Direct numerical simulations of multiphase flow with applications to basaltic volcanism and planetary evolution
Massachusetts Institute of Technology. Dept. of Earth, Atmospheric, and Planetary Sciences.
Linda T. Elkins-Tanton.
MetadataShow full item record
Multiphase flows are an essential component of natural systems: They affect the explosivity of volcanic eruptions, shape the landscape of terrestrial planets, and govern subsurface flow in hydrocarbon reservoirs. Advancing our fundamental understanding and predictive capabilities of multiphase flows is a problem of immense importance for both industrial and scientific purposes. This thesis studies the potential of direct numerical simulations for advancing our fundamental understanding of the multiphase flow dynamics in magmatic flow. It is divided into two parts. The first part investigates gas-fluid coupling during the buoyant ascent of an exsolved gas phase in the conduit of basaltic volcanoes. The second part examines the solidification processes in magma oceans which entail both degassing (gas-fluid coupling) and crystallization (solid-fluid coupling). For both applications, we find that the fluid dynamics at the length scale of the interfaces has important ramifications for the large-scale behavior of the system. We conclude that direct numerical simulations are an interesting complement to more traditional computational approaches and may provide new insights into the complexity of magmatic systems.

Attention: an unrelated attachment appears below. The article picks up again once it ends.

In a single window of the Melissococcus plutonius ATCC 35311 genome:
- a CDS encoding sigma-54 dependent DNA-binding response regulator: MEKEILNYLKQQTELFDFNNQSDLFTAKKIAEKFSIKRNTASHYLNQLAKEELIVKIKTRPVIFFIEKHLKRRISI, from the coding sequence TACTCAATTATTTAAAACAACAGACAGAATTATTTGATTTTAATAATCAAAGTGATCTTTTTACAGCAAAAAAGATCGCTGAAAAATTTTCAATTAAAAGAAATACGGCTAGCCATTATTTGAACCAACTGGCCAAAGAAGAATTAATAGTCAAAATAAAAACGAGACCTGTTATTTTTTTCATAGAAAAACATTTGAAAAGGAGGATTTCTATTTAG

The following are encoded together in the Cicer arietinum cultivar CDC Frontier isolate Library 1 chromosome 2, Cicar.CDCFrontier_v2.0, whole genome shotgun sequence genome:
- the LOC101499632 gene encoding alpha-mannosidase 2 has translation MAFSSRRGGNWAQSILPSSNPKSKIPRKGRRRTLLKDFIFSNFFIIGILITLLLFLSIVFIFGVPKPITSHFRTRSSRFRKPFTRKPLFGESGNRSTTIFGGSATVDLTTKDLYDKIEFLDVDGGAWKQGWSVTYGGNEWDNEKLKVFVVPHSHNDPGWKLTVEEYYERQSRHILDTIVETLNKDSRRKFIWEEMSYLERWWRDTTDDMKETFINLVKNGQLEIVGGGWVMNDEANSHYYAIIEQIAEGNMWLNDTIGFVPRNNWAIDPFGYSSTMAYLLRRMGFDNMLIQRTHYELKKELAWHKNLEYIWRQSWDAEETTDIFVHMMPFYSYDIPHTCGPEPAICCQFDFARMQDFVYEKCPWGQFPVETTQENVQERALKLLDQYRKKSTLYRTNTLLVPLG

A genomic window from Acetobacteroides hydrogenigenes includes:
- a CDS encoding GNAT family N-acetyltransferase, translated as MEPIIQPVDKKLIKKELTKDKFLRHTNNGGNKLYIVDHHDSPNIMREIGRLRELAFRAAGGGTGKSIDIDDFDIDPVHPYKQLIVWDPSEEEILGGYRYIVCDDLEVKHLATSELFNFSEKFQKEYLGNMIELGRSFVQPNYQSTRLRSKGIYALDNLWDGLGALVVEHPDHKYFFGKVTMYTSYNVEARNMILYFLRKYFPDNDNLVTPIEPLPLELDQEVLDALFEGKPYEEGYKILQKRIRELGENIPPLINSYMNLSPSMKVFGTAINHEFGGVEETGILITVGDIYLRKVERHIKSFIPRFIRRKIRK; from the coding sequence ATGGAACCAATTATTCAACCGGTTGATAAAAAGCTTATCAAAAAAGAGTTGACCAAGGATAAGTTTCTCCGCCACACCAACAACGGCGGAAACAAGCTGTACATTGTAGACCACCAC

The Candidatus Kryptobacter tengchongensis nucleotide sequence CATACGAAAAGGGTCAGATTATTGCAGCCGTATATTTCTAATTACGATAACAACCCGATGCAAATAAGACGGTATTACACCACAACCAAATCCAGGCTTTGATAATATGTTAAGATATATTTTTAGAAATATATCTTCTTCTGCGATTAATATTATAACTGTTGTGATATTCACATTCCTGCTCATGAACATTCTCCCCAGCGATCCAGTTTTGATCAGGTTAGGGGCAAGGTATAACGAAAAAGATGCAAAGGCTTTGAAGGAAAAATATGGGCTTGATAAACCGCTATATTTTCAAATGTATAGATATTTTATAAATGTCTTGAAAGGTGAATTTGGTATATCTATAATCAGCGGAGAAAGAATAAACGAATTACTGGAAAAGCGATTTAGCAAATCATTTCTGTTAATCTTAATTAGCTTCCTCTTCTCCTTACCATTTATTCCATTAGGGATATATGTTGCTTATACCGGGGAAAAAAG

Thesis (Ph. D.)--Massachusetts Institute of Technology, Dept. of Earth, Atmospheric, and Planetary Sciences, 2011.Cataloged from PDF version of thesis.Includes bibliographical references (p. 243-266).
DepartmentMassachusetts Institute of Technology. Dept. of Earth, Atmospheric, and Planetary Sciences.
Massachusetts Institute of Technology
Earth, Atmospheric, and Planetary Sciences.